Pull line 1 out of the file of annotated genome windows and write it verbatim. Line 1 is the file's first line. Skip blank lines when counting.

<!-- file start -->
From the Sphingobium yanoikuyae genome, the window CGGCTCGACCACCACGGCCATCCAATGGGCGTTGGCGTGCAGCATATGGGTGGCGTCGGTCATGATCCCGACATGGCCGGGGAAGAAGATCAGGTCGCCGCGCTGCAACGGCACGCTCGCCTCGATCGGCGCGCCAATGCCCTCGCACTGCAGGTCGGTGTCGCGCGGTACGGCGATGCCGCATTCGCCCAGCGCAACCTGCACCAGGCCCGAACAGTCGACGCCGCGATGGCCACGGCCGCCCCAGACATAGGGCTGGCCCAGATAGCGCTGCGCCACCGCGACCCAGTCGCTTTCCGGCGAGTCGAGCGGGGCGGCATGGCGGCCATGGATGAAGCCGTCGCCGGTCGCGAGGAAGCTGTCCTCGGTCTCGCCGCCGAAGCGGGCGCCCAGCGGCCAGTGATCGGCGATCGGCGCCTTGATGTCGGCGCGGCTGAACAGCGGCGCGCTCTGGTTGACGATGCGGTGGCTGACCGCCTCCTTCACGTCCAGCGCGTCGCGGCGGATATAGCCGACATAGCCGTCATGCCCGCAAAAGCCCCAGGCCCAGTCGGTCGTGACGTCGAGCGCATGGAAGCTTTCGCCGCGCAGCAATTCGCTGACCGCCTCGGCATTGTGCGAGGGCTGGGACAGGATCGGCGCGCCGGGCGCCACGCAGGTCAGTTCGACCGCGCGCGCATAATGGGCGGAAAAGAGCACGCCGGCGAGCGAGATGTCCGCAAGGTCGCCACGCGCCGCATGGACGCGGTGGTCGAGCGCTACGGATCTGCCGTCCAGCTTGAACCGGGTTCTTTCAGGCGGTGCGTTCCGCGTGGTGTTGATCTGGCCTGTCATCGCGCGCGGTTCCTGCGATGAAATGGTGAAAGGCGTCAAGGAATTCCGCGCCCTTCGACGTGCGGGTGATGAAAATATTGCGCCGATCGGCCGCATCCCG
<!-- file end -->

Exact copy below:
From the Sphingobium yanoikuyae genome, the window CGGCTCGACCACCACGGCCATCCAATGGGCGTTGGCGTGCAGCATATGGGTGGCGTCGGTCATGATCCCGACATGGCCGGGGAAGAAGATCAGGTCGCCGCGCTGCAACGGCACGCTCGCCTCGATCGGCGCGCCAATGCCCTCGCACTGCAGGTCGGTGTCGCGCGGTACGGCGATGCCGCATTCGCCCAGCGCAACCTGCACCAGGCCCGAACAGTCGACGCCGCGATGGCCACGGCCGCCCCAGACATAGGGCTGGCCCAGATAGCGCTGCGCCACCGCGACCCAGTCGCTTTCCGGCGAGTCGAGCGGGGCGGCATGGCGGCCATGGATGAAGCCGTCGCCGGTCGCGAGGAAGCTGTCCTCGGTCTCGCCGCCGAAGCGGGCGCCCAGCGGCCAGTGATCGGCGATCGGCGCCTTGATGTCGGCGCGGCTGAACAGCGGCGCGCTCTGGTTGACGATGCGGTGGCTGACCGCCTCCTTCACGTCCAGCGCGTCGCGGCGGATATAGCCGACATAGCCGTCATGCCCGCAAAAGCCCCAGGCCCAGTCGGTCGTGACGTCGAGCGCATGGAAGCTTTCGCCGCGCAGCAATTCGCTGACCGCCTCGGCATTGTGCGAGGGCTGGGACAGGATCGGCGCGCCGGGCGCCACGCAGGTCAGTTCGACCGCGCGCGCATAATGGGCGGAAAAGAGCACGCCGGCGAGCGAGATGTCCGCAAGGTCGCCACGCGCCGCATGGACGCGGTGGTCGAGCGCTACGGATCTGCCGTCCAGCTTGAACCGGGTTCTTTCAGGCGGTGCGTTCCGCGTGGTGTTGATCTGGCCTGTCATCGCGCGCGGTTCCTGCGATGAAATGGTGAAAGGCGTCAAGGAATTCCGCGCCCTTCGACGTGCGGGTGATGAAAATATTGCGCCGATCGGCCGCATCCCG